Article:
En EspaŅol
Share

Ask Mr. Smarty Plants

Mr. Smarty Plants - Dead-appearing Royal Paulownia trees in Manteno, IL

Ask Mr. Smarty Plants is a free service provided by the staff and volunteers at the Lady Bird Johnson Wildflower Center.

Search Smarty Plants
    
 
See a list of all Smarty Plants questions
Can't find the answer in our existing FAQs, submit a question to Mr. Smarty Plants.

Need help with plant identification, visit the plant identification page.
 
rate this answer
Not Yet Rated

Saturday - May 02, 2009

From: Manteno, IL
Region: Midwest
Topic: Invasive Plants
Title: Dead-appearing Royal Paulownia trees in Manteno, IL
Answered by: Barbara Medford

QUESTION:

Have two Royal Paulownia trees two years old.Last fall all leaves fell off. Have two eight foot toothpicks. This spring, nothing happening.Are they dead or will they come back? If they come back what can we expect? Can't figure where the branches will come from. Can you help?

ANSWER:

Please forgive us if we don't sympathize too much over the loss of your trees. See this excerpt from a previous question about the same tree, also coming from Illinois. 

"Paulownia tomentosa (royal princess tree), a native of China, is a member of the Family Scrophulariaceae (Figwort Family). Mr. Smarty Plants considers it a weed!  Please note what Texas Invasives says about it: 

'Princess tree is an agressive ornamental tree that grows rapidly in disturbed natural areas including forests, streambanks, and steep rocky slopes.'  

It is also is listed in the Invasive Plant Atlas of New England, in the Plant Conservation Alliance's Alien Working Group Least Wanted list and the Federal and State Noxious Weeds list."

At the Lady Bird Johnson Wildflower Center, we are committed to the care, protection and propagation of plants native not only to North America, but to the area in which the plants are being grown. We suspect that, since it is a native to temperate parts of Asia, your customary winter weather and temperatures very likely are the cause of its demise. Kankakee, in Northeastern Illinois, close to the lakeshore, is apparently in USDA Plant Hardiness Zones 5a to 5b, where the average annual minimum temperatures are -20 to -10 deg. F. Please dig them up before they try to make a comeback. May we suggest some alternatives, all native to Illinois, and NOT invasive?

Amelanchier arborea (common serviceberry)

Cercis canadensis (eastern redbud)

Cornus florida (flowering dogwood)

Ilex opaca (American holly)

Morus rubra (red mulberry)

Lindera benzoin (northern spicebush)

Sassafras albidum (sassafras)


Amelanchier arborea

Cercis canadensis

Cornus florida

Ilex opaca

Morus rubra

Lindera benzoin

Sassafras albidum

 

 

 

 

 

More Invasive Plants Questions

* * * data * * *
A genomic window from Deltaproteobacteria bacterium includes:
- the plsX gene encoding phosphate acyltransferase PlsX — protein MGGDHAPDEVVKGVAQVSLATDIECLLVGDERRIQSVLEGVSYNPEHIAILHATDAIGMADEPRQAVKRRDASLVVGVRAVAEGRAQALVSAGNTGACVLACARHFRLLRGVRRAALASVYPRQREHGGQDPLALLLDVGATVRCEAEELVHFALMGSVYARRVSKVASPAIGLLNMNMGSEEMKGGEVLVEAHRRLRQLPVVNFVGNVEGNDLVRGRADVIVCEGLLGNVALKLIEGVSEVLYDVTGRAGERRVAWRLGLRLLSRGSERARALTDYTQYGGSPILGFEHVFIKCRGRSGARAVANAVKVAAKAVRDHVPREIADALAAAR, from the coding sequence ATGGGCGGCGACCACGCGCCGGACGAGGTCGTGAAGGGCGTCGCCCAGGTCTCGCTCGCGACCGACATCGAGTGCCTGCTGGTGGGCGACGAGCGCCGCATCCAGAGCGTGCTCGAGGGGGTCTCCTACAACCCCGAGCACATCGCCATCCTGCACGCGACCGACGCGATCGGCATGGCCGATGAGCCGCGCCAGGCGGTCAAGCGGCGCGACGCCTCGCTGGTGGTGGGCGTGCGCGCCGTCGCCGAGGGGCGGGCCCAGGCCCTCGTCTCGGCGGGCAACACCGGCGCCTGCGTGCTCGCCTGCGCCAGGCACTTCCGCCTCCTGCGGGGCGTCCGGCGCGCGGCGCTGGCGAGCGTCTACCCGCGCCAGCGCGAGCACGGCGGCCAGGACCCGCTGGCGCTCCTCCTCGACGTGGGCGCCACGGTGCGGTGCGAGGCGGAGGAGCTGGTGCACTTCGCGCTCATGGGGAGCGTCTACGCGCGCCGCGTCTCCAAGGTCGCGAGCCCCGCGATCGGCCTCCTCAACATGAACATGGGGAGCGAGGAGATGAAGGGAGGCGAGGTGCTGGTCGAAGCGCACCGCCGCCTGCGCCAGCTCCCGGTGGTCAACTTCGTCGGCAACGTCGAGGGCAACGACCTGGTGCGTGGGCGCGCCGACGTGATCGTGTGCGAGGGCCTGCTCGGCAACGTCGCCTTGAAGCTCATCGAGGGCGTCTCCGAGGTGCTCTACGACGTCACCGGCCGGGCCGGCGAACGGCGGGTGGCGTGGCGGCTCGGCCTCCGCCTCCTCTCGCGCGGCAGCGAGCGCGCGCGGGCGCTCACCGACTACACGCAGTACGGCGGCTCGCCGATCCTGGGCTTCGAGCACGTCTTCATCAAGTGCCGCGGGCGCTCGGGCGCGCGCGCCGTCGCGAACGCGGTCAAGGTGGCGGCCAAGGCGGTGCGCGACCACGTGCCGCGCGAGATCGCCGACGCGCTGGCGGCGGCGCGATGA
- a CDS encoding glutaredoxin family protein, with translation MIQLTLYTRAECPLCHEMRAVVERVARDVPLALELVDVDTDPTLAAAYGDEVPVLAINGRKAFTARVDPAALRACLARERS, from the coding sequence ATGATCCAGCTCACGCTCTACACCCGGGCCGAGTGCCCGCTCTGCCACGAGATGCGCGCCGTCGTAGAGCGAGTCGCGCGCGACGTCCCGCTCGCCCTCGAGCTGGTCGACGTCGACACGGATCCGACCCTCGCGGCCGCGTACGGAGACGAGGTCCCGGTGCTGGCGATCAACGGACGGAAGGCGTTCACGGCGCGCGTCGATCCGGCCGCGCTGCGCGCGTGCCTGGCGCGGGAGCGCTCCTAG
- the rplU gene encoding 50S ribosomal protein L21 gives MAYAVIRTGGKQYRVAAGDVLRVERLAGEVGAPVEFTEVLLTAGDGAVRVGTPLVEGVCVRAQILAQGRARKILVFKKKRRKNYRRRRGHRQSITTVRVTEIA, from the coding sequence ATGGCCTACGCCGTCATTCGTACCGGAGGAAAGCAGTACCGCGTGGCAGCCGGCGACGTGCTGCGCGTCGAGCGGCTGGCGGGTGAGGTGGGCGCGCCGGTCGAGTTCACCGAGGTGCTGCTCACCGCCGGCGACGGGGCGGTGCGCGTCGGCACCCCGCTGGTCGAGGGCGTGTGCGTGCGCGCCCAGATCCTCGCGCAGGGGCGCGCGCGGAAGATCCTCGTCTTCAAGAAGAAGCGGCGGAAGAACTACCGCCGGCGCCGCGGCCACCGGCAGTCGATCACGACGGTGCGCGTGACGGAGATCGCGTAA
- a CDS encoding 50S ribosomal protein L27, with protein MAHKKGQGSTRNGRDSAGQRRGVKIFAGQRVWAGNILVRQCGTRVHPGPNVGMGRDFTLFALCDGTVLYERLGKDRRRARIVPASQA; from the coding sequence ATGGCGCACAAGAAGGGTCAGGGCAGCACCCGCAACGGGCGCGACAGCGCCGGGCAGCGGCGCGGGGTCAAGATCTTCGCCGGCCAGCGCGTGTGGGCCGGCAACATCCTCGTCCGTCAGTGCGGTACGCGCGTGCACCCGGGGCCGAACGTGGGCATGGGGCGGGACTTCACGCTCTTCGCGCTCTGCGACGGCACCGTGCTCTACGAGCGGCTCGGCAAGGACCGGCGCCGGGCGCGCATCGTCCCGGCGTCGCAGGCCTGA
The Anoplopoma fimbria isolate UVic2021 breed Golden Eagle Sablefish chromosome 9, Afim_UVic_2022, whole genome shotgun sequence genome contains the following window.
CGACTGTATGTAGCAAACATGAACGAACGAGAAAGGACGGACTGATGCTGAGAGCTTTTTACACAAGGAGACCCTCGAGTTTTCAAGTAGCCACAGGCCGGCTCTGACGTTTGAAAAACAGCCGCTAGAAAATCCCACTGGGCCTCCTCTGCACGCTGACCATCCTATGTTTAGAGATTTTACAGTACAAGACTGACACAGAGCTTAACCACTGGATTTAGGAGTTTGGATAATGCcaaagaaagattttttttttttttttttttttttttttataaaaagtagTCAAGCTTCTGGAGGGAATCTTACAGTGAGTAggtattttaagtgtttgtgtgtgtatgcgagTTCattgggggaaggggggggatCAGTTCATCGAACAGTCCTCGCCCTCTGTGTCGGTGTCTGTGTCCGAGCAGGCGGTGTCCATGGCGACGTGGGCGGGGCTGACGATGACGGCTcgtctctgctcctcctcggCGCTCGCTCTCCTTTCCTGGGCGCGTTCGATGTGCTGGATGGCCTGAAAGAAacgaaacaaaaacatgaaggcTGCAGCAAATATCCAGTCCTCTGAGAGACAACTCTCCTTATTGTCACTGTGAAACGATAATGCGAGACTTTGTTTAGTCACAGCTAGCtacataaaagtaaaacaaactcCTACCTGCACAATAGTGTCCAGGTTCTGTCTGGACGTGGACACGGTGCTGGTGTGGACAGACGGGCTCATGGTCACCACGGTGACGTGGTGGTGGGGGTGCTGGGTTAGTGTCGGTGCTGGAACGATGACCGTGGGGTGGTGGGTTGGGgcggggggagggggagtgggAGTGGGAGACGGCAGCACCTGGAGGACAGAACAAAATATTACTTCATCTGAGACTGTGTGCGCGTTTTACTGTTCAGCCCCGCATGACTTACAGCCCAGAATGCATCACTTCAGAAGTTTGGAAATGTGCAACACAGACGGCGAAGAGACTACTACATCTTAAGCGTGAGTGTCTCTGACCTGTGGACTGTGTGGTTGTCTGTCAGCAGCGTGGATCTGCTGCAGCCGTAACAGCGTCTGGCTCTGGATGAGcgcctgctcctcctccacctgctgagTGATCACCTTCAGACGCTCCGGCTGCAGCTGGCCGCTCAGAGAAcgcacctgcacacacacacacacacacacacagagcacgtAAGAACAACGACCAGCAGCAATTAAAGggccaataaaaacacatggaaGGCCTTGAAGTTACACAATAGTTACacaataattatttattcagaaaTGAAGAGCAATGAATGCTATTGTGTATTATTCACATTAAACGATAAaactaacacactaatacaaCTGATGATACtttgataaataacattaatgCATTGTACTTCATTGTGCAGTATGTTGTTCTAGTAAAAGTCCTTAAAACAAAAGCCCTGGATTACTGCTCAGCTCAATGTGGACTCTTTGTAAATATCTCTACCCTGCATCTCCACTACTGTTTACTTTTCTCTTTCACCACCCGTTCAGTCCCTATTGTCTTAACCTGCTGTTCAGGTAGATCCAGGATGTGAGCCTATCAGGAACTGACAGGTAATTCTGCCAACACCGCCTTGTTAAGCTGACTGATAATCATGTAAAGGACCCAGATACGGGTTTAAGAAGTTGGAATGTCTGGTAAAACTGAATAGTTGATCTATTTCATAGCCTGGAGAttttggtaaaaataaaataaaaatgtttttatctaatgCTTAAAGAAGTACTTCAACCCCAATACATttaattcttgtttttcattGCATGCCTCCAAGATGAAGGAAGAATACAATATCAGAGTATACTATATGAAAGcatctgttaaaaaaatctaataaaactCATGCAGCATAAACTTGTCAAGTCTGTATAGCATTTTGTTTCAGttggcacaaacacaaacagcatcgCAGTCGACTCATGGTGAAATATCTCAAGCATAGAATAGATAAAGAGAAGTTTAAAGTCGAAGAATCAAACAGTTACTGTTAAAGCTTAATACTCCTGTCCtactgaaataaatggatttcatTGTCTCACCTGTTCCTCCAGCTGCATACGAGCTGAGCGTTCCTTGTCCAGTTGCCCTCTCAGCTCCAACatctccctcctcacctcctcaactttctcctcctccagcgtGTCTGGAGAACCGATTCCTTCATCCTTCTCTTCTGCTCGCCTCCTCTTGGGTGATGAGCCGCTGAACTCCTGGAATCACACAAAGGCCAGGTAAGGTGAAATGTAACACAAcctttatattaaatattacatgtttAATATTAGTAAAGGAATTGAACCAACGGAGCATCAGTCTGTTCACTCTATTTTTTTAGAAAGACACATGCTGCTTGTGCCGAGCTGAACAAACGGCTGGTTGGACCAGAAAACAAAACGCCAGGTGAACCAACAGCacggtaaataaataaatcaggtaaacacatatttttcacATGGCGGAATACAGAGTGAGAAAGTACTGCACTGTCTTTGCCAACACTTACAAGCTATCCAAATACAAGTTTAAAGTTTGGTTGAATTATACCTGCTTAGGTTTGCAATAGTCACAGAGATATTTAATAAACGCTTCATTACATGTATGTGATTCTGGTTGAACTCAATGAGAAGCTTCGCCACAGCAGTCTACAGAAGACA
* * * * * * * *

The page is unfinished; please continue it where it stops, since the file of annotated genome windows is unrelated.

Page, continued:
Silver ponyfoot becoming invasive in College Station TX
May 08, 2013 - How can I control or get rid of an established Dichondra groundcover? I bought a few plants of D. argentea from your sale a few years ago, and in that time they've done really well in the area I plan...
view the full question and answer

Removal of non-native zoysia grass from Burgettstown PA
September 12, 2013 - What is the most effective method of killing zoysia grass? We bought a house that sits in the center of four acres of mature zoysia. It looks beautiful, however, despite our best efforts at "weeding...
view the full question and answer

Fighting Sandburs with Bluebonnets in Austin, Planting Bluebonnets in Caliche soil
September 22, 2010 - Mr. Smarty Plants, In my continuing fight against sandspurs I've decided that if I plant a copious amount of bluebonnets seeds that the foliage will choke out the sandspurs because bluebonnets set...
view the full question and answer

Bald cypress causing problems in Spring TX
June 22, 2010 - There is a 50+ ft Bald Cypress growing near my property line. While the tree has grown substantial knees along the driveway and some as far as 35 ft from the tree in my flower beds, I do not see any d...
view the full question and answer

Pruning drought-stressed butterfly plants from Kerrville TX
August 22, 2011 - Due to the drought, our butterfly bushes have dead branches. Ordinarily we prune the dormant plants in winter, but can we cut back dead branches now?
view the full question and answer

Smarty Plants's Facebook profile Support the Wildflower Center by Donating Online or Becoming a Member today.

Mr. Smarty Plants wants you to be his Facebook friend. Click the Facebook icon to add yourself to Mr. Smarty Plants list of friends.
E-NEWSLETTER | BECOME A MEMBER | DONATE NOW | MEDIA | SITEMAP
© 2014 Lady Bird Johnson Wildflower Center